Effect of data spatial scale on the performance of fish habitat models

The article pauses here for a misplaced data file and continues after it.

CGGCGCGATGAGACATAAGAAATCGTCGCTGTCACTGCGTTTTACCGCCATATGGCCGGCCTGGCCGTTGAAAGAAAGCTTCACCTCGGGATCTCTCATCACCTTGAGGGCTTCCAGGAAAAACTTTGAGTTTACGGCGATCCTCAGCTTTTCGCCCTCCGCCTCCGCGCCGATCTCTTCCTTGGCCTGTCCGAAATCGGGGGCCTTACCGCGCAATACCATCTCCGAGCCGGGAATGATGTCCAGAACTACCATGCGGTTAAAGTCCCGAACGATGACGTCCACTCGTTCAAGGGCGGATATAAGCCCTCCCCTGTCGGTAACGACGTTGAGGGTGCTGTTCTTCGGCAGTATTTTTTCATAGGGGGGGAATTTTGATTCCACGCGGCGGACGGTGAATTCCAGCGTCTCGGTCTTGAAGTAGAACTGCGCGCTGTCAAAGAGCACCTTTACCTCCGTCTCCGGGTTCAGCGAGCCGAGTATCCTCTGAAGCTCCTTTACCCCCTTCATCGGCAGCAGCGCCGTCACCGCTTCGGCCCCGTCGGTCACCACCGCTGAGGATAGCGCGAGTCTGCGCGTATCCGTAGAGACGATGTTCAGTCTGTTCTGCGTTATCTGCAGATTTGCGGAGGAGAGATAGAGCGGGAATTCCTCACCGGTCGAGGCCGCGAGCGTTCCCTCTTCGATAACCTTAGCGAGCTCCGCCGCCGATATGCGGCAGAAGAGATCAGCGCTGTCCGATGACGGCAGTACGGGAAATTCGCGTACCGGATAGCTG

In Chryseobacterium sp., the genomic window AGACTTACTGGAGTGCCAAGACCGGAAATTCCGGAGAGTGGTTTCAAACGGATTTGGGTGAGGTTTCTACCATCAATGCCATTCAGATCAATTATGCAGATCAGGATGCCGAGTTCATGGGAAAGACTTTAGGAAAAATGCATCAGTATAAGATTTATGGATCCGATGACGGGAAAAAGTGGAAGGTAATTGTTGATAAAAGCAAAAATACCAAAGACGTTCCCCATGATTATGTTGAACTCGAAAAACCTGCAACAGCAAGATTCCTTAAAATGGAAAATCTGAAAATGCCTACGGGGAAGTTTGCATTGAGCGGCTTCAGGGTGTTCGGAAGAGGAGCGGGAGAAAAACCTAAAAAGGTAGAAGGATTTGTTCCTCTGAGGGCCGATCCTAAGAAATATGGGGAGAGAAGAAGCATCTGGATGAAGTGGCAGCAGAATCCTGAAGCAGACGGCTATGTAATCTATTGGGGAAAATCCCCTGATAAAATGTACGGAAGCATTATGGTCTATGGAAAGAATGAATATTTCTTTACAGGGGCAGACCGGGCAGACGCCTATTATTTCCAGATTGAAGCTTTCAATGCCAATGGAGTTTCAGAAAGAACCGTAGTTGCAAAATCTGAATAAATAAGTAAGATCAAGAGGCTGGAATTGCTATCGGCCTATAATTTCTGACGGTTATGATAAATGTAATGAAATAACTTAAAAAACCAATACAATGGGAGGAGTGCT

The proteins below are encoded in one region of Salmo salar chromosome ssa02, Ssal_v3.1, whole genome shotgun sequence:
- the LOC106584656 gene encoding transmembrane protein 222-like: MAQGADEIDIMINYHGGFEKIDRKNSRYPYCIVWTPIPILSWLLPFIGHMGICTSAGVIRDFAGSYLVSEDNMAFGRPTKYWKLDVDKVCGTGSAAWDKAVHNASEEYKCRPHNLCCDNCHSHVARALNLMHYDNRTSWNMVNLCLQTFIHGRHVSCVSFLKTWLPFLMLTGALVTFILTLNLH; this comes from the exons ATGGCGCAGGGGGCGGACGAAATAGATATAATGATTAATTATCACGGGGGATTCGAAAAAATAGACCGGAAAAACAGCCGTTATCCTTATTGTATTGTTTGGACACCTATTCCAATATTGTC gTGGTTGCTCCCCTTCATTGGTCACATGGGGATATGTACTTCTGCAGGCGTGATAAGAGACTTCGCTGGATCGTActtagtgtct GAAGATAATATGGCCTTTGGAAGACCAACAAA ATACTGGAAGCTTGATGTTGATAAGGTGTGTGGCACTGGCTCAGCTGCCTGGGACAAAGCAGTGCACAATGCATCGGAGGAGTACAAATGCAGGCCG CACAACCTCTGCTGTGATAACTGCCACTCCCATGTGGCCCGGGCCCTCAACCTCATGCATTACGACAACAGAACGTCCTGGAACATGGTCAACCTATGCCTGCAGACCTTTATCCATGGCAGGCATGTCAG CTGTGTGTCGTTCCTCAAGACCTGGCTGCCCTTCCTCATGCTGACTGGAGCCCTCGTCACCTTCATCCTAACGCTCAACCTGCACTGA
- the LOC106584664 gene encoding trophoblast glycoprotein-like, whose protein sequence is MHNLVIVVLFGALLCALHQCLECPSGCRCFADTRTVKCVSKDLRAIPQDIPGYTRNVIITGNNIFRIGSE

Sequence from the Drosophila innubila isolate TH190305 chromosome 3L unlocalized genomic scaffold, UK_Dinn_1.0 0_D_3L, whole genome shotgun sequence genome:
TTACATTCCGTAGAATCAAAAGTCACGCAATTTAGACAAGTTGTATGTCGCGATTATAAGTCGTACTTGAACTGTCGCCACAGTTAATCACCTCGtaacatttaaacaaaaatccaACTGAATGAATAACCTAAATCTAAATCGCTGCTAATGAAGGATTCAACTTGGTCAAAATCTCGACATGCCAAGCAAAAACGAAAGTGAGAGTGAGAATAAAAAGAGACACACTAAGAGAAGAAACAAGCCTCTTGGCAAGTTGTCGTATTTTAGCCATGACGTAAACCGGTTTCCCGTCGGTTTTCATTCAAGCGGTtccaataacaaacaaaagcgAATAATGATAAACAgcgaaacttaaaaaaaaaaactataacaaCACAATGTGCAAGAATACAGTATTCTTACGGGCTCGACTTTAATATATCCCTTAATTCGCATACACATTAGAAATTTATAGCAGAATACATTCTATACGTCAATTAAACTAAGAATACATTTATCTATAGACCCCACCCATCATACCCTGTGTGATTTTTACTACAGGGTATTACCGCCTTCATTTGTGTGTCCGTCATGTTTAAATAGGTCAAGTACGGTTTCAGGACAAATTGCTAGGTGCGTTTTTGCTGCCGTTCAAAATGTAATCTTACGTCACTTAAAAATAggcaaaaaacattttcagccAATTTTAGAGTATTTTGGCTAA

Habitat models are widely used to explore past and predict future shifts in fish distribution. Our literature review reveals a widespread practice of using in situ data or data with the highest possible resolution to train fish habitat models. Using examples of six fish species at two life stages in the North Sea, we demonstrate that the choice of the data resolution is crucial for a model's performance. We matched fish abundance data from a 51-year long scientific survey at three spatial scales with environmental parameters at seven spatial scales, obtaining a total of 240 data sets. We varied the resolution used for model training and for model predictions and evaluated model performance with various metrics on training and cross-validating data. Contrary to the common notion, training the model with low-resolution data generally improved the performance metrics when compared to models built upon in situ or high-resolution data. The optimal resolution for fish and environmental data was roughly twice the average distance between observations. Training the model with data of higher resolutions often yielded unrealistic fish multidecadal distributional shifts. In turn, best model predictions were achieved with data of higher resolution than the training data. We explain these results with scale-dependent ecological responses, subscale noise in the raw data, failure of interpolation to create information and failure to comply with the Nyquist–Shannon sampling theorem. This study shows that the choice of an appropriate spatial scale is crucial to correctly predict shifts in fish distribution under climate change.